These and other objects are met in accordance with the teachings of this invention by providing a monopulse radar system comprising an antenna array, a sum and difference network for providing an azimuth difference signal, an elevation difference signal and a sum signal; a modulating circuit for modulating the azimuth difference and the elevation difference signal; a summing circuit for combining the modulated signals with a portion less than the whole of the sum signal to provide a composite signal modulated in amplitude whereby the modulation component includes terms proportional to the azimuth and elevation angles; demodulating circuits for receiving the composite signal for providing separate azimuth and elevation error signals; amplifying means for variably amplifying the sum signal and the composite signal; and a feedback circuit responsive to the amplfied sum signal for variably controlling the gain of the amplifying circuits. As a result, the amplitude variation in the signals derived from the antenna are substantially eliminated and the azimuth and elevation error signals are substantially immune to target or externally generated signal modulation.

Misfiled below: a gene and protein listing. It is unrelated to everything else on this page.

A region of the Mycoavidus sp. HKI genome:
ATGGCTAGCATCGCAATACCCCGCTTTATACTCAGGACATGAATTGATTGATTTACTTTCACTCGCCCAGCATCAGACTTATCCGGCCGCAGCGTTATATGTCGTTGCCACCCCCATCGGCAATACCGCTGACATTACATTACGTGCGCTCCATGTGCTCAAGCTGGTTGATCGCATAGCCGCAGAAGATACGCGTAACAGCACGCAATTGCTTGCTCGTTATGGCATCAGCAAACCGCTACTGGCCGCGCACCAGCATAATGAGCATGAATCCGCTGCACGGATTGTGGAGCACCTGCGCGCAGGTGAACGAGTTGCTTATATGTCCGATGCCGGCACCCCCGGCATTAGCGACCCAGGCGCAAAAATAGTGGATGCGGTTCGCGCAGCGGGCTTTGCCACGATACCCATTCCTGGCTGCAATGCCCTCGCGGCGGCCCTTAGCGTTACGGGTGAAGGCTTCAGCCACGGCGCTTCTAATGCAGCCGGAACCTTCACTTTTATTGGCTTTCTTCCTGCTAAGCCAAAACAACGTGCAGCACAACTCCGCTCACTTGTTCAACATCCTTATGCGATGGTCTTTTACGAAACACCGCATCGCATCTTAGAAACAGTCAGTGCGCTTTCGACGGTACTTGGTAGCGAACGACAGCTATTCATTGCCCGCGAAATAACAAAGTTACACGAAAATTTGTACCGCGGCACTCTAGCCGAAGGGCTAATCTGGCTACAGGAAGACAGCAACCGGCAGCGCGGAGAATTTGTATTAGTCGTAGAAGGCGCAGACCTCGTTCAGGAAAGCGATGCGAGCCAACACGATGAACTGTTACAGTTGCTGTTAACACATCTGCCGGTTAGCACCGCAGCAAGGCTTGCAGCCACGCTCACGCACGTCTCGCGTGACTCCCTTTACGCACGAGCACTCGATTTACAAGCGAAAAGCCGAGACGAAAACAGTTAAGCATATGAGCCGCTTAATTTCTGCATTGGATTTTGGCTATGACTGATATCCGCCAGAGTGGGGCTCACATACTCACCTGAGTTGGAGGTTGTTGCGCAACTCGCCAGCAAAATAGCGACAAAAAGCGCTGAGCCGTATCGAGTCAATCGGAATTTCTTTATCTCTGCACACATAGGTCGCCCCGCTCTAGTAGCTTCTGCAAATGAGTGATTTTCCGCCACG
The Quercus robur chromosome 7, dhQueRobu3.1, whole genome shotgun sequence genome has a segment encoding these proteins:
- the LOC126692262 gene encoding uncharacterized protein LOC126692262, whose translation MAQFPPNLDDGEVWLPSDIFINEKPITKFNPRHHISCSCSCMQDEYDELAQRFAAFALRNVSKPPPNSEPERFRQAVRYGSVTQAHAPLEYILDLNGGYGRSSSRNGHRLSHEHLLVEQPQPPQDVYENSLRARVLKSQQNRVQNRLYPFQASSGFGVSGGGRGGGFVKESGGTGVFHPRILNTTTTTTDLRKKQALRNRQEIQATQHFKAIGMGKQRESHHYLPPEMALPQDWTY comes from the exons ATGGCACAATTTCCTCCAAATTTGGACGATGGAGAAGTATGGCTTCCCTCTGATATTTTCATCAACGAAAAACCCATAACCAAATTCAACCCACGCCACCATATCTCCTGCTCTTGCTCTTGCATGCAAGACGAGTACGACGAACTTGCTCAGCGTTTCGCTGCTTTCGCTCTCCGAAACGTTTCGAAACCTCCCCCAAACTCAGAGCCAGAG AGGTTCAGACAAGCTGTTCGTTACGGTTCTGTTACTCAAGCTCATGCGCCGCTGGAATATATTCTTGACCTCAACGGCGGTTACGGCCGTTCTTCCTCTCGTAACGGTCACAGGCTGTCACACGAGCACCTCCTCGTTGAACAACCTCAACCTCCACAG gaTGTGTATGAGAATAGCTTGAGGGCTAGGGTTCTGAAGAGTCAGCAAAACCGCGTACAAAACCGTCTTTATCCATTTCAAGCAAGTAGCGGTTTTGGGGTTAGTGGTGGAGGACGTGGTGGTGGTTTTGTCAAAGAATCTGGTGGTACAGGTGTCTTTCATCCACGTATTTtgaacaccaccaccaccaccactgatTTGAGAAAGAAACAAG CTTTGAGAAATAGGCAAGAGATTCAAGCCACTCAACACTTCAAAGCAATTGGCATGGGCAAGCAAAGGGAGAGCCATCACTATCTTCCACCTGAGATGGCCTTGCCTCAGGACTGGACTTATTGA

In an illustrative embodiment of this invention, the modulating and summing of the azimuth, elevation and sum channels is carried out at microwave frequencies to provide a composite signal. Thereafter, the composite signal and the sum signal are converted in IF signals by heterodyning techniques involving a mixer and a local oscillator source.

BRIEF DESCRIPTION OF THE DRAWINGS These and other objects and advantages of the present invention will become more apparent by referring I to the following detailed description and the accompanying drawings, in which:

FIGS. 1 and 2 show diagramatically a monopulse radar system of the prior art;

FIG. 3 is a schematic representation of a portion of a monopulse radar system in accordance with the teachings of this invention;